Monday, March 30, 2015

Reflection for Compline - Monday of Holy Week - Coventry Cathedral

Almighty God, whose most dear Son went not up to joy but first he suffered loss, and entered not into glory before he was crucified, Mercifully grant that we, walking in the way of the cross, may find it none other than the way of life and peace, through Jesus Christ our Lord

That wonderful Collect sets the tone for this most holy of weeks.
Every year we are invited, once again, to immerse ourselves in the story, to join our Lord on the Via Dolorosa, so that by staying close to Jesus and entering into the mystery of God's death,we can be touched afresh with resurrection hope.
That's the point of the week, and so it is a week when the question I love most for preaching and Bible study comes into its own.
I wonder...I wonder where YOU are in the story.

You see, in this week of all weeks, the boundaries that separate past and present, that divide 1st century Jerusalem from 21st century Coventry, seem so thin that they are this week, our ordinary lives can be put on hold for a while as we explore again what it means to accept the invitation to walk the way of the cross. The people whom we meet along the way belong in an alien world, so far away from us – yet they seem very very close. Of course they are familiar from their annual appearance in the Passion-tide drama...but they are familiar too because their personalities echo aspects of ourselves. “All human life is here” is a slogan that could apply as much to the Holy Week gospels as to any tabloid paper, for truly these people of the Passion hold up mirrors, so that we may learn more about ourselves, and come to understand both how and why this great story is our story, this song ours.

Monday...after the high excitement of his entry into Jerusalem, the cheering crowds, the puzzled faces, after the hopes and dreams and prophecies fulfilled, after the angry whispers in dark corners, after all this Jesus leaves the city. He seeks an oasis of calm, somewhere he feels safe, among friends. He sits relaxed in the moment, looking neither to past nor to future.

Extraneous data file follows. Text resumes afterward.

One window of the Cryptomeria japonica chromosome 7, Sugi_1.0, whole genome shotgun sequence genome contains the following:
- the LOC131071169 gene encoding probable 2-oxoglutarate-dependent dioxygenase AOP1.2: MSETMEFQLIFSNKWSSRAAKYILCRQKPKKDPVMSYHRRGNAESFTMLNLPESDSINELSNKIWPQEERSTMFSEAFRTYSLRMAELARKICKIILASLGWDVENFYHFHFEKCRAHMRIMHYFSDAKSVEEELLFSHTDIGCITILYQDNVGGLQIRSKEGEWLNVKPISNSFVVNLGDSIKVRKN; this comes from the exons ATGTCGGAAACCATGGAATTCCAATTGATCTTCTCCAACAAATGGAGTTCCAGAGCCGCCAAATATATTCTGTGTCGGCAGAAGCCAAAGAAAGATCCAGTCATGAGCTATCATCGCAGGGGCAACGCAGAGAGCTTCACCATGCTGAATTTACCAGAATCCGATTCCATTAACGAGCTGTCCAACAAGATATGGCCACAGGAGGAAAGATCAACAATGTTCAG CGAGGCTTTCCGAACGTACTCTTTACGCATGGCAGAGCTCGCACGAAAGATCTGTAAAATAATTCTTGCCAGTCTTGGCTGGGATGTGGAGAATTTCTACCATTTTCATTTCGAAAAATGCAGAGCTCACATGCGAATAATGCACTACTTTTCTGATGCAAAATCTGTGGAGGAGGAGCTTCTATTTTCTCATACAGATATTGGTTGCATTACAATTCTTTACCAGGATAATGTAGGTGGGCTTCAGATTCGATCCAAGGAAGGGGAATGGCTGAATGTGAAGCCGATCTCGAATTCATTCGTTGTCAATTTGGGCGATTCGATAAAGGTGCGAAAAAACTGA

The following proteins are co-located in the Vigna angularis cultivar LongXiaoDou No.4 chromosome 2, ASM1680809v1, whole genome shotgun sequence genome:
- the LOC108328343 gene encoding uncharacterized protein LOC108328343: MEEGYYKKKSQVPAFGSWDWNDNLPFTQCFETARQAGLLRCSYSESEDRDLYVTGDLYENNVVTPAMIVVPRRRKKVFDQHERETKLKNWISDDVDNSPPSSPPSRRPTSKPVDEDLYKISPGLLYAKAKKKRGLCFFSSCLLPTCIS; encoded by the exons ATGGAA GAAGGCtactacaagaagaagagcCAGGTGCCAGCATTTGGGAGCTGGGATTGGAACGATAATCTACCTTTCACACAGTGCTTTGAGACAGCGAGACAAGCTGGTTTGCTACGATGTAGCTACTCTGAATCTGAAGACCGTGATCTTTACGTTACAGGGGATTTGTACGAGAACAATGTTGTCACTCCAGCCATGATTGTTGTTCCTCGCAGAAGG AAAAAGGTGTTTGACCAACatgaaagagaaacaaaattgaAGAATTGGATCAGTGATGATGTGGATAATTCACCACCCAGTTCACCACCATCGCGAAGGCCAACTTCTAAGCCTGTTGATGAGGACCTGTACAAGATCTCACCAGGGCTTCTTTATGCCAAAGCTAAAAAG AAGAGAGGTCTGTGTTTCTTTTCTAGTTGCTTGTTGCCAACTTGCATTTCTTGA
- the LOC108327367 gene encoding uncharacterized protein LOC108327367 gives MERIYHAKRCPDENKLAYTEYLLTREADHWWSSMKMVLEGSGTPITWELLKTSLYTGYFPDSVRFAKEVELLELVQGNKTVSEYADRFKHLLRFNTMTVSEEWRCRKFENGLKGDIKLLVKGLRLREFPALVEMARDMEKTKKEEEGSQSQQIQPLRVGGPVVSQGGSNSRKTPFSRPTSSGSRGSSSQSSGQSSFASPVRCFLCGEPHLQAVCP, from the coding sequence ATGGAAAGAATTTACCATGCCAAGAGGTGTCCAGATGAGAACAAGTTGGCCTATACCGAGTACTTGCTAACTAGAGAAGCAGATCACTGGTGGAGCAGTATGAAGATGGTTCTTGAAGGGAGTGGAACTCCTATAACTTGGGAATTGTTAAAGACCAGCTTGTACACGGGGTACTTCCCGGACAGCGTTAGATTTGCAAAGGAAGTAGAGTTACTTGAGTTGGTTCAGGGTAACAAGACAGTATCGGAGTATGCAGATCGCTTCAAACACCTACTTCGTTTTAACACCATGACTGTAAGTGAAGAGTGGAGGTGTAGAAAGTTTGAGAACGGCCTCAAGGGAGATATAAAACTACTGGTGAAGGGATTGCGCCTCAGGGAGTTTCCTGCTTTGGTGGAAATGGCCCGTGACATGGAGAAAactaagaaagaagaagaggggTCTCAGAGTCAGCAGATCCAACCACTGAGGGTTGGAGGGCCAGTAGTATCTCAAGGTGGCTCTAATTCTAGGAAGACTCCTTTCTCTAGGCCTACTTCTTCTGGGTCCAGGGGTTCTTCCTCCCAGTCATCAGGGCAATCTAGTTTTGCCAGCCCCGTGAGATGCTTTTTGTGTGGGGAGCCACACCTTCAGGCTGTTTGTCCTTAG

And then suddenly she is there.
Around the table the convivial buzz falters and dies into silence.
Perhaps you're with them, aghast at the sudden unwelcome interruption.
How could she?
Mary who has sat at Jesus feet and heard his teaching. Mary who has dared to rebuke him for responding too slowly when her family needed help. Mary, emotional, embarrassing Mary, turns the evening upside down with a gesture of pure theatre – or is it pure love?
What is going on as she pours out that costly perfume, the dearest thing she owns?

It seems to me that so many of the events of Holy Week stand as parables for us.
Mary is demonstrating wild, extravagant love – but the love that she feels is as nothing compared to the love that will be revealed for all the world to see on Friday.
She has adopted the reckless generosity that is the currency of the Kingdom, - understanding that nothing – NOTHING – is worth more than loving Jesus and being loved by him.
It's a lesson that I still struggle with...longing to give up those things that are precious to me, but holding onto them despite myself, - aspiring to the total abandonment that would see me throwing myself into Jesus's arms, but holding back, “guilty of dust and sin”.
Oh to be Mary – knowing how much she has been forgiven, and loving in proportion...
Mary, who made the choice to stay close to Jesus no matter what.
Mary, who will, in time, be the first witness of the resurrection.

But for now there's another struggle playing out – presented in microcosm in the gospel reading, as Judas challenges her lavish gift, with an argument that seems only sensible. 
What a wicked waste! 
Why was this perfume not sold and the money given to the poor?
He can see nothing but the immediately practical, knows the cost of everything but the value of nothing, but Mary has but one focus – the amazing man who has given her back her brother, and given her too a sense of her own worth, her right to hear, receive and, in due course, share the gospel for herself.

And, as she pours out that ointment Jesus recognises it as a gesture of unconditional love and perhaps he files it away, as a parable that he could use himself, maybe quite soon...

Love poured out...filling the space with its fragrance... embracing the beloved, transforming the lover, and all those with eyes to see.


Were the whole realm of nature mine that were a present far too small
Love, so amazing, so divine
Demands my soul, my life, my all.

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